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Accepting Credit Card, Mobile, & Contactless Payments

  • Finance
  • Article
  • 6 min. Read
  • Last Updated: 02/01/2022

Customer paying for food with credit card

Table of Contents

Has a wallet full of cash become a thing of the past? As payment processing evolves and more options become available for safer non-cash transactions, consumers are utilizing mobile or card payments more often. According to 2020 research by the Federal Reserve, cash use has dropped in recent years, and now represents only 26% of payments. The onset of new technology, combined with the COVID-19 pandemic's increase in the demand for contactless payments, has further hastened the shift away from cash transactions.

If your customers are requesting new payment options, it may be worthwhile to add a capability for touchless transactions. Upgraded payment technology can benefit small and large businesses alike, giving them the ability to leverage the systems to increase sales, improve cash flow, and reduce the risk of accepting fraudulent currency.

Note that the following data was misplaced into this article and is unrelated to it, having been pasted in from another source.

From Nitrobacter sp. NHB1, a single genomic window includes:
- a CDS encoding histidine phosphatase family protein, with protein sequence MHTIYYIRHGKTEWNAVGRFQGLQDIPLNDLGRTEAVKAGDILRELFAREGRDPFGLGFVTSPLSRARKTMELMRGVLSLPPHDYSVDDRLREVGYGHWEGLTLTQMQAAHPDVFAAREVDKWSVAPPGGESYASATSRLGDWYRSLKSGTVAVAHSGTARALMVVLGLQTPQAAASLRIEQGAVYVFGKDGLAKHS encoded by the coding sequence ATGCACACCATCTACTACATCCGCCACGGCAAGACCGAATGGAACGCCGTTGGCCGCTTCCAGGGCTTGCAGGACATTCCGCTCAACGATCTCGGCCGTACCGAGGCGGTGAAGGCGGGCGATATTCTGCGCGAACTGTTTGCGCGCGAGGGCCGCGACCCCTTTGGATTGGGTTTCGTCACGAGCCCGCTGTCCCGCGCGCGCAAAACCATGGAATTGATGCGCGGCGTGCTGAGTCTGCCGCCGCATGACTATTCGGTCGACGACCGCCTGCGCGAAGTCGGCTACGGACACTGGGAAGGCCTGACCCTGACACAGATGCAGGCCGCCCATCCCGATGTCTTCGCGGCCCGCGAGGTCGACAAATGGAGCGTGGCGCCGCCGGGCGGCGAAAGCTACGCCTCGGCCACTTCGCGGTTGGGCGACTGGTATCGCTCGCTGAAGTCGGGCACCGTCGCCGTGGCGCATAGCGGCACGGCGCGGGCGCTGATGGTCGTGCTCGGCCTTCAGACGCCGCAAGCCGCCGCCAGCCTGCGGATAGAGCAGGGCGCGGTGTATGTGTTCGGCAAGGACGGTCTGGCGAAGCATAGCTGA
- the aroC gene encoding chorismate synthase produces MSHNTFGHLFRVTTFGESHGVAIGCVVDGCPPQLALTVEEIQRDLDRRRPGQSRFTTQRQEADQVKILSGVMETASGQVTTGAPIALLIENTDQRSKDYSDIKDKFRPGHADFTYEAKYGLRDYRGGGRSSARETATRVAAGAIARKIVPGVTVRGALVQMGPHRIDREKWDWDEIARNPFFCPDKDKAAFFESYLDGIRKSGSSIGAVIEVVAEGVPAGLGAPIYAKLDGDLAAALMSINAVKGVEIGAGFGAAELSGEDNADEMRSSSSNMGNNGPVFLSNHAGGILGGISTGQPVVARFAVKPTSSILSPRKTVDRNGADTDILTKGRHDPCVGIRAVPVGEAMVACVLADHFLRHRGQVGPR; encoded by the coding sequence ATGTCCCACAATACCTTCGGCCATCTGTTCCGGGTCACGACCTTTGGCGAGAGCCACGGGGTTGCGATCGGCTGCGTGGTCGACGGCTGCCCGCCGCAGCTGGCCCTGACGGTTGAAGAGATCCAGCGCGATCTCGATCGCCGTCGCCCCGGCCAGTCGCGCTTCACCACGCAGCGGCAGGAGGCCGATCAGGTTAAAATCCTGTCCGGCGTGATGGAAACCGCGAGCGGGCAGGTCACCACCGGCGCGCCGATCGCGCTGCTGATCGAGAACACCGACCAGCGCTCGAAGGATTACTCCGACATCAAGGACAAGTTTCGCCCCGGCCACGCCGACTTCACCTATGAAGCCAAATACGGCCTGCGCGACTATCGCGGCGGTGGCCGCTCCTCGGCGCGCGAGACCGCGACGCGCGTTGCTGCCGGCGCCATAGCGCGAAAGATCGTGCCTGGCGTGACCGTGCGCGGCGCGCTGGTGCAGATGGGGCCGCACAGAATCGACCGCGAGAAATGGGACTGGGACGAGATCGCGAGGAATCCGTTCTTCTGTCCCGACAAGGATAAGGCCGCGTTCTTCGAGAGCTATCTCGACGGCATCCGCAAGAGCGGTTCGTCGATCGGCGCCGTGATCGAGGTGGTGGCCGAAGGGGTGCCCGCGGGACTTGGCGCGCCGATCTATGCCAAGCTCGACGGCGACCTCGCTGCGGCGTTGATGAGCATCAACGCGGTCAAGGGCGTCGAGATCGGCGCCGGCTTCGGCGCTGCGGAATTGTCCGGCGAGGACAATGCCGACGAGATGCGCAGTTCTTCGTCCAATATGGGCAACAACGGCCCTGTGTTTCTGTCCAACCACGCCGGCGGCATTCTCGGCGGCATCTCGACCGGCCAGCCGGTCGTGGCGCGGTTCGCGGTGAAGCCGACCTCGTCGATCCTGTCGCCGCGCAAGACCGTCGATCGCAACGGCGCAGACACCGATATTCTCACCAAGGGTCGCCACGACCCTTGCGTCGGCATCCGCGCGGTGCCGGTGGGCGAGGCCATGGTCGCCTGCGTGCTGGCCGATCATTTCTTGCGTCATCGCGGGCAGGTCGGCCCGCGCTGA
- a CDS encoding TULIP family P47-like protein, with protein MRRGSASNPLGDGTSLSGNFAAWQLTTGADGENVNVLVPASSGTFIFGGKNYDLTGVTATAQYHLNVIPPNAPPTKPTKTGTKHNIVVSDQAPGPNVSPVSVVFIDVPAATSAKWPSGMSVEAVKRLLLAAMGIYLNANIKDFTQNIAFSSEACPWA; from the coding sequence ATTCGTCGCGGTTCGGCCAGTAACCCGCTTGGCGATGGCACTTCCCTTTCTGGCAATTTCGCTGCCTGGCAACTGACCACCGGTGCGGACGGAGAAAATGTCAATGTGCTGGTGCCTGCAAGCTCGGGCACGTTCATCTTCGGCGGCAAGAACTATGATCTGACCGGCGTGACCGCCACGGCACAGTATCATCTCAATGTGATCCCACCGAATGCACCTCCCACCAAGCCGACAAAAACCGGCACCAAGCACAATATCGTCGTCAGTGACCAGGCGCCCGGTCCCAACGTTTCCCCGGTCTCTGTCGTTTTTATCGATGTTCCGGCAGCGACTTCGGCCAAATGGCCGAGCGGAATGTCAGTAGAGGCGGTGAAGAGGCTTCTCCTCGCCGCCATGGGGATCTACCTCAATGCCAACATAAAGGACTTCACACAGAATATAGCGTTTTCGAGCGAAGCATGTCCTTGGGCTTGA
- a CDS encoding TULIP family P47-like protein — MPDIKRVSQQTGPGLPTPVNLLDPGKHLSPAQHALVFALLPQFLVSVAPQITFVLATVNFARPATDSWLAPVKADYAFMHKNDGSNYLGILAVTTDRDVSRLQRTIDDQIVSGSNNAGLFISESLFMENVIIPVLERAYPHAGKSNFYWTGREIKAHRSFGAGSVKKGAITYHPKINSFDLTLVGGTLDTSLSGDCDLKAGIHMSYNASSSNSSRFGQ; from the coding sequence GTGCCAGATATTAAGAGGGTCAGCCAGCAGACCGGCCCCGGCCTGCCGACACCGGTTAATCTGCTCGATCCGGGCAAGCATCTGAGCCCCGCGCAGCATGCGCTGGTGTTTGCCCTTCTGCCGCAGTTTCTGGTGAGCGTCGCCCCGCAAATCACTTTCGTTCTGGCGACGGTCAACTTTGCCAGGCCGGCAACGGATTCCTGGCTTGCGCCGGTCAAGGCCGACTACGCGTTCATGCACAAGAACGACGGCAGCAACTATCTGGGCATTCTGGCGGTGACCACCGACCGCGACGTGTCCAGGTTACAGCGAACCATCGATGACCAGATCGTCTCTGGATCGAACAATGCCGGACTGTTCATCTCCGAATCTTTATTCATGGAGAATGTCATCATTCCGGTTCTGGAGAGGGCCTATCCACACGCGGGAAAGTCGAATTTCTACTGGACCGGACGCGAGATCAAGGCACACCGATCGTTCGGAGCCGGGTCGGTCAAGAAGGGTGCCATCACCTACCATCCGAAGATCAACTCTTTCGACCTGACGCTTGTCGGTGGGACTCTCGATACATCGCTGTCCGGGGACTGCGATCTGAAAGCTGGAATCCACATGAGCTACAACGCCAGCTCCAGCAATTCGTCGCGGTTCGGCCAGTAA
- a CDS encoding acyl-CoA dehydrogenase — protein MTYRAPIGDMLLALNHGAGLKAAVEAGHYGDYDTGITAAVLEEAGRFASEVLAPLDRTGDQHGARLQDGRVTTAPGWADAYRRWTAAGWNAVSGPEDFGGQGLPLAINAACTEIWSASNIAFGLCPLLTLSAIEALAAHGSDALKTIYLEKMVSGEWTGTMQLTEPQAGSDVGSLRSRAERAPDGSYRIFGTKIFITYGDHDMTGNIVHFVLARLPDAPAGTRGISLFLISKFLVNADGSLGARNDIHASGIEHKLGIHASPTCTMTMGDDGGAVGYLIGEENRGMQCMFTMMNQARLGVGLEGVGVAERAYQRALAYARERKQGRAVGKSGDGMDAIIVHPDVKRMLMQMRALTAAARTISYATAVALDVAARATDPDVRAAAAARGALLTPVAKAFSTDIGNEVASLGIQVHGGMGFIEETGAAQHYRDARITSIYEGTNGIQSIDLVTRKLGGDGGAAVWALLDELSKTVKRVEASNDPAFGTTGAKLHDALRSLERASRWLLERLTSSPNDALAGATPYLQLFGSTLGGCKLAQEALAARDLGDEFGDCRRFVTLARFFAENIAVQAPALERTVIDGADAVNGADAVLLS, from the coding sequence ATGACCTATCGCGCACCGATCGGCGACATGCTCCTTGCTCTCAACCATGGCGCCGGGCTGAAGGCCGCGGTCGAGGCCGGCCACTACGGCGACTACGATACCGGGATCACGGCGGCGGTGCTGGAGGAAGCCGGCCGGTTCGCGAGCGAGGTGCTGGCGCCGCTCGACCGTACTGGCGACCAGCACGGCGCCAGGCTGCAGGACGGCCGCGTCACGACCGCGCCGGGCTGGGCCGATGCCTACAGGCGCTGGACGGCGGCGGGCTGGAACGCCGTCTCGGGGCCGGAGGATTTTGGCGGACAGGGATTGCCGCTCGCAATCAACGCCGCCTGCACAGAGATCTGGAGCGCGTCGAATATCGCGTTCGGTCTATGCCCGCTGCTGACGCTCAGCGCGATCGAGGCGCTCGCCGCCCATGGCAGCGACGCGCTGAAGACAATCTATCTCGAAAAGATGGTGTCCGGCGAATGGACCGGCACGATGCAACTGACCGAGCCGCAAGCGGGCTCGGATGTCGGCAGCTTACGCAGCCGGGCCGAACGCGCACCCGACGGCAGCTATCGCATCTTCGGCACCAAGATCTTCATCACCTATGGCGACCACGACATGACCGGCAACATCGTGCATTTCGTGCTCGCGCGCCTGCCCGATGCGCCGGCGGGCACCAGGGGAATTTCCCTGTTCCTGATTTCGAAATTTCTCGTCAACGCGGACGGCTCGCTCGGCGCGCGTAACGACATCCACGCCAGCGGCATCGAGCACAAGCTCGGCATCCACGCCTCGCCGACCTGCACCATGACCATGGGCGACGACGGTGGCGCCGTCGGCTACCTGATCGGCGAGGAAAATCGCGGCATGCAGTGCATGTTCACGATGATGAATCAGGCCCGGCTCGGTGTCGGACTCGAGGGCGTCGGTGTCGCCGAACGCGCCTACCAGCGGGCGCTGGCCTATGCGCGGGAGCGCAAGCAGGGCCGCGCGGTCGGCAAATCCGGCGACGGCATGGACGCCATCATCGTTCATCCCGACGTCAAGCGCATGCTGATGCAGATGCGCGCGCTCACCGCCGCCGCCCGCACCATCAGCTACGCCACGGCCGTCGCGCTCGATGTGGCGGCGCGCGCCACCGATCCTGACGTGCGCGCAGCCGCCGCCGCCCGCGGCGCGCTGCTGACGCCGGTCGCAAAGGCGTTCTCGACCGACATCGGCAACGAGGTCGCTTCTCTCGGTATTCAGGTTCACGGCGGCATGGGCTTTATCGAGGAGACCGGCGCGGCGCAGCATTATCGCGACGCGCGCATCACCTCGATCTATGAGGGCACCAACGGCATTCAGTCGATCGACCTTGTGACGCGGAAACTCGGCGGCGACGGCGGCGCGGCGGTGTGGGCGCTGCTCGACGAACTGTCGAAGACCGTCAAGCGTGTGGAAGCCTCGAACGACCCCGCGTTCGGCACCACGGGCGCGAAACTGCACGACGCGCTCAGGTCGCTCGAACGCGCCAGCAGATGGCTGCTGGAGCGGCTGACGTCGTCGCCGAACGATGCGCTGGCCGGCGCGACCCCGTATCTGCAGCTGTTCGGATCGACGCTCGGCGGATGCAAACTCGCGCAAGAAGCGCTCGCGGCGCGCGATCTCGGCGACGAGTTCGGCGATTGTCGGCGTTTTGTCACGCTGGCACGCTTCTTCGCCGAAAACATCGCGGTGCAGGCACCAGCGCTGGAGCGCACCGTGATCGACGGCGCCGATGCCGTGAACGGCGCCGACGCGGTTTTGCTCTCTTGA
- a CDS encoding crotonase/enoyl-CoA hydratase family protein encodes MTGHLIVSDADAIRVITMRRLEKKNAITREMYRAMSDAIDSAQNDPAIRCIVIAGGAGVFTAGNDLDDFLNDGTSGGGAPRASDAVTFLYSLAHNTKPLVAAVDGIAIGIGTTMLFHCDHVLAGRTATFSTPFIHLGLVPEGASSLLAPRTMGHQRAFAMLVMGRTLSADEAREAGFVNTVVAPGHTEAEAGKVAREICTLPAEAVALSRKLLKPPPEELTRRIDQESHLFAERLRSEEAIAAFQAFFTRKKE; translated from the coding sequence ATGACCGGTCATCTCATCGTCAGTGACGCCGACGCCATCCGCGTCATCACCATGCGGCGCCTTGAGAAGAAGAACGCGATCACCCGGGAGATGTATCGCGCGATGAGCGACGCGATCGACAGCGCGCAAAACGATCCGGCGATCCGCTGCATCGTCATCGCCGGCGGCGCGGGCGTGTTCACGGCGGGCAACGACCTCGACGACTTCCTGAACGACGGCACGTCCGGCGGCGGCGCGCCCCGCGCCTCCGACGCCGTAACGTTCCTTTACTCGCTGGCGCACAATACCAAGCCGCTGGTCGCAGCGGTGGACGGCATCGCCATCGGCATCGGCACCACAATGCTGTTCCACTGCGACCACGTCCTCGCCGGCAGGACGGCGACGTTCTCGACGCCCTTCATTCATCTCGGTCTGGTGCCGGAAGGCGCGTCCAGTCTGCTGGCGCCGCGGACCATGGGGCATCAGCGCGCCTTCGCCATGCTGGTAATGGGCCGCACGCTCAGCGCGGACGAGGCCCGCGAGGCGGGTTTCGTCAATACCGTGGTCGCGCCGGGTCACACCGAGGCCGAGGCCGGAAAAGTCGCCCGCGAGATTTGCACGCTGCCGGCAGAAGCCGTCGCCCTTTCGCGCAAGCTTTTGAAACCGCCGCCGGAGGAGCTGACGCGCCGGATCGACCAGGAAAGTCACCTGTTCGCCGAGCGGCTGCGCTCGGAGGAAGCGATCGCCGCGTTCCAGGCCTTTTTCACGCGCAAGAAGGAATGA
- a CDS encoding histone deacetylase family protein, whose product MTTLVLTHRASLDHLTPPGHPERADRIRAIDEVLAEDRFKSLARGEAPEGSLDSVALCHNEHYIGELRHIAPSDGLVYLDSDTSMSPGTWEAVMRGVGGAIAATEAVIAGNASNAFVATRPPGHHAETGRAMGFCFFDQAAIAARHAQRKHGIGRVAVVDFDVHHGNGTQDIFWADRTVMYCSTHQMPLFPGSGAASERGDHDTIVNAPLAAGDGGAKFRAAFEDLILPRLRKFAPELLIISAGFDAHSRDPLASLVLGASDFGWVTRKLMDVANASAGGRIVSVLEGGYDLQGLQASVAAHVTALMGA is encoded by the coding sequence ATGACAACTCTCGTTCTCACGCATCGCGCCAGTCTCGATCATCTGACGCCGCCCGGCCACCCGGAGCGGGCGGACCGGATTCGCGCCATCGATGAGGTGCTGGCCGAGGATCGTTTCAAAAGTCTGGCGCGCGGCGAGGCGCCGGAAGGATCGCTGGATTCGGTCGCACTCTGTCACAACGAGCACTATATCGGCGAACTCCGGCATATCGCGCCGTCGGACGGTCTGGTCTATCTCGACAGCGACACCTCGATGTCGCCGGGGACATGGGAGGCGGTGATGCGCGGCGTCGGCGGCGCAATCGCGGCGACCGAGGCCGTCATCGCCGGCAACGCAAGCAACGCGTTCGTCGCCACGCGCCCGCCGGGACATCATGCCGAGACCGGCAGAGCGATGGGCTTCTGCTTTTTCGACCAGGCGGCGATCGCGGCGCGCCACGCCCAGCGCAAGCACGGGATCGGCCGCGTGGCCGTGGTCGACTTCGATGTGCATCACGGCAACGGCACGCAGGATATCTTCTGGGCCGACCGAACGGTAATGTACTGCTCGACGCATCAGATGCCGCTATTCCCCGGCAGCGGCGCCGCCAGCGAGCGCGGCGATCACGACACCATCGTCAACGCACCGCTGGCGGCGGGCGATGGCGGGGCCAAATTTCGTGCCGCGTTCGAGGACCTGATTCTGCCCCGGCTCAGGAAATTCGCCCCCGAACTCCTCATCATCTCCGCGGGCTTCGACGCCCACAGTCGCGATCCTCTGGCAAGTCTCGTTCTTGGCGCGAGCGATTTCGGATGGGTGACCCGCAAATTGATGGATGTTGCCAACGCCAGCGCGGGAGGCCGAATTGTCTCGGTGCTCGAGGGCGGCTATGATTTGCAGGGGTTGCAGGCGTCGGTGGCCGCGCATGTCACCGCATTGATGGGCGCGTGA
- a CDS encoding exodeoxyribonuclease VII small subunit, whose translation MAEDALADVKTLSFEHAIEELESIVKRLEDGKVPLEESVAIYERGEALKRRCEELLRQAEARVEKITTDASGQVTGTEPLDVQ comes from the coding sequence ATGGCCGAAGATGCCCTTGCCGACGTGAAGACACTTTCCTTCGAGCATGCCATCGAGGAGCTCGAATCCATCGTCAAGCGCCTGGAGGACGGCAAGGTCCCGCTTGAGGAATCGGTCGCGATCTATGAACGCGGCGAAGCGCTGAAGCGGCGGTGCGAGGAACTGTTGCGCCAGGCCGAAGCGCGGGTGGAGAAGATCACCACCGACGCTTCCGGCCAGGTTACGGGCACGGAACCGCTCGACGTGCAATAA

Benefits of Accepting Credit Card Payments for Small Businesses

Credit cards have been around for years, but recently added features have led to more secure, contactless transactions. When small businesses accept credit cards in addition to cash, they benefit from:

  • Improved customer perception — With credit cards accepted at so many outlets, customers may be wary of cash-only businesses. Credit cards have become a preferred payment vehicle, thanks to benefits such as an additional record of payment, online tracking of their monthly bill, loyalty and rewards programs, and assistance with payment disputes.
  • Increased sales with limited expenses — For many businesses, the investment in a point of sale (POS) system and the cost of processing credit card payments is outweighed by the increase in sales resulting from offering an additional payment option.
  • Mitigated risk of bad checks — Built-in security measures allow credit card issuers to help lower your risk compared to other payment types, such as checks or cash.
  • Improved cash flow — Rather than sending an invoice and waiting for payment, credit card transactions are processed quickly, which helps meet the cash flow needs of your business.